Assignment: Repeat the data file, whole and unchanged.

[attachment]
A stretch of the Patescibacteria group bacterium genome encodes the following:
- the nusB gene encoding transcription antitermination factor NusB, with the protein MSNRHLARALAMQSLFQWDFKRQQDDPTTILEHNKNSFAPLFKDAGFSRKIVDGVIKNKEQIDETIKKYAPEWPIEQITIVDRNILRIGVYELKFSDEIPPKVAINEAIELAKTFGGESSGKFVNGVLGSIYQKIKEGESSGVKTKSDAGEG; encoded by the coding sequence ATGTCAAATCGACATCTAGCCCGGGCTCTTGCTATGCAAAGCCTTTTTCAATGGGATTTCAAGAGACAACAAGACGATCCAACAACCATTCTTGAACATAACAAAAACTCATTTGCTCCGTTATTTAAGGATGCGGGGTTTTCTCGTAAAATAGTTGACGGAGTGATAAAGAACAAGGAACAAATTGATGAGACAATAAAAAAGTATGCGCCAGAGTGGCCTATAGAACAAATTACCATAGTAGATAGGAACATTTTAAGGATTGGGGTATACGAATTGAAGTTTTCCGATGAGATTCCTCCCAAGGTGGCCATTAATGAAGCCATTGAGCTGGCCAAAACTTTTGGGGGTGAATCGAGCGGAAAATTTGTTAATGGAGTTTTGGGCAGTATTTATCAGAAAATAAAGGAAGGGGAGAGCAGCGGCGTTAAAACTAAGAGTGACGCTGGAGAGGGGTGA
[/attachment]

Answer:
A stretch of the Patescibacteria group bacterium genome encodes the following:
- the nusB gene encoding transcription antitermination factor NusB, with the protein MSNRHLARALAMQSLFQWDFKRQQDDPTTILEHNKNSFAPLFKDAGFSRKIVDGVIKNKEQIDETIKKYAPEWPIEQITIVDRNILRIGVYELKFSDEIPPKVAINEAIELAKTFGGESSGKFVNGVLGSIYQKIKEGESSGVKTKSDAGEG; encoded by the coding sequence ATGTCAAATCGACATCTAGCCCGGGCTCTTGCTATGCAAAGCCTTTTTCAATGGGATTTCAAGAGACAACAAGACGATCCAACAACCATTCTTGAACATAACAAAAACTCATTTGCTCCGTTATTTAAGGATGCGGGGTTTTCTCGTAAAATAGTTGACGGAGTGATAAAGAACAAGGAACAAATTGATGAGACAATAAAAAAGTATGCGCCAGAGTGGCCTATAGAACAAATTACCATAGTAGATAGGAACATTTTAAGGATTGGGGTATACGAATTGAAGTTTTCCGATGAGATTCCTCCCAAGGTGGCCATTAATGAAGCCATTGAGCTGGCCAAAACTTTTGGGGGTGAATCGAGCGGAAAATTTGTTAATGGAGTTTTGGGCAGTATTTATCAGAAAATAAAGGAAGGGGAGAGCAGCGGCGTTAAAACTAAGAGTGACGCTGGAGAGGGGTGA